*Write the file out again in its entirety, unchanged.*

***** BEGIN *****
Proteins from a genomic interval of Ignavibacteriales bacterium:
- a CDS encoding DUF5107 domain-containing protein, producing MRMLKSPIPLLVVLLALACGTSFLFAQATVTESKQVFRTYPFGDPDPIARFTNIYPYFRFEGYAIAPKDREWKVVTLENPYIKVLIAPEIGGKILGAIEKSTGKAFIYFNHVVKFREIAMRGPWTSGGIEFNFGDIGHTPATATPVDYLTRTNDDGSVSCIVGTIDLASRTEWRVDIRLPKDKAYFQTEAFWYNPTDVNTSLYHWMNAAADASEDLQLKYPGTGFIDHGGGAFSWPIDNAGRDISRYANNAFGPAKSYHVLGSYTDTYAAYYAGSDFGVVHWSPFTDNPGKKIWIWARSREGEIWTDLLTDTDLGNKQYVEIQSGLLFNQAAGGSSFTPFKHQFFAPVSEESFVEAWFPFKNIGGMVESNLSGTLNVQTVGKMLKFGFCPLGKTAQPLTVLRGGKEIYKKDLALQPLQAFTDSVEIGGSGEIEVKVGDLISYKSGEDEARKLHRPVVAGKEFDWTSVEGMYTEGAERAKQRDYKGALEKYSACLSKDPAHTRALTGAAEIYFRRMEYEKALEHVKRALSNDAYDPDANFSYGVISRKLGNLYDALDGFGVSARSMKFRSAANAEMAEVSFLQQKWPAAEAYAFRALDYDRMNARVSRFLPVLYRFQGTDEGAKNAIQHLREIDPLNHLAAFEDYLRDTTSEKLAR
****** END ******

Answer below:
Proteins from a genomic interval of Ignavibacteriales bacterium:
- a CDS encoding DUF5107 domain-containing protein, producing MRMLKSPIPLLVVLLALACGTSFLFAQATVTESKQVFRTYPFGDPDPIARFTNIYPYFRFEGYAIAPKDREWKVVTLENPYIKVLIAPEIGGKILGAIEKSTGKAFIYFNHVVKFREIAMRGPWTSGGIEFNFGDIGHTPATATPVDYLTRTNDDGSVSCIVGTIDLASRTEWRVDIRLPKDKAYFQTEAFWYNPTDVNTSLYHWMNAAADASEDLQLKYPGTGFIDHGGGAFSWPIDNAGRDISRYANNAFGPAKSYHVLGSYTDTYAAYYAGSDFGVVHWSPFTDNPGKKIWIWARSREGEIWTDLLTDTDLGNKQYVEIQSGLLFNQAAGGSSFTPFKHQFFAPVSEESFVEAWFPFKNIGGMVESNLSGTLNVQTVGKMLKFGFCPLGKTAQPLTVLRGGKEIYKKDLALQPLQAFTDSVEIGGSGEIEVKVGDLISYKSGEDEARKLHRPVVAGKEFDWTSVEGMYTEGAERAKQRDYKGALEKYSACLSKDPAHTRALTGAAEIYFRRMEYEKALEHVKRALSNDAYDPDANFSYGVISRKLGNLYDALDGFGVSARSMKFRSAANAEMAEVSFLQQKWPAAEAYAFRALDYDRMNARVSRFLPVLYRFQGTDEGAKNAIQHLREIDPLNHLAAFEDYLRDTTSEKLAR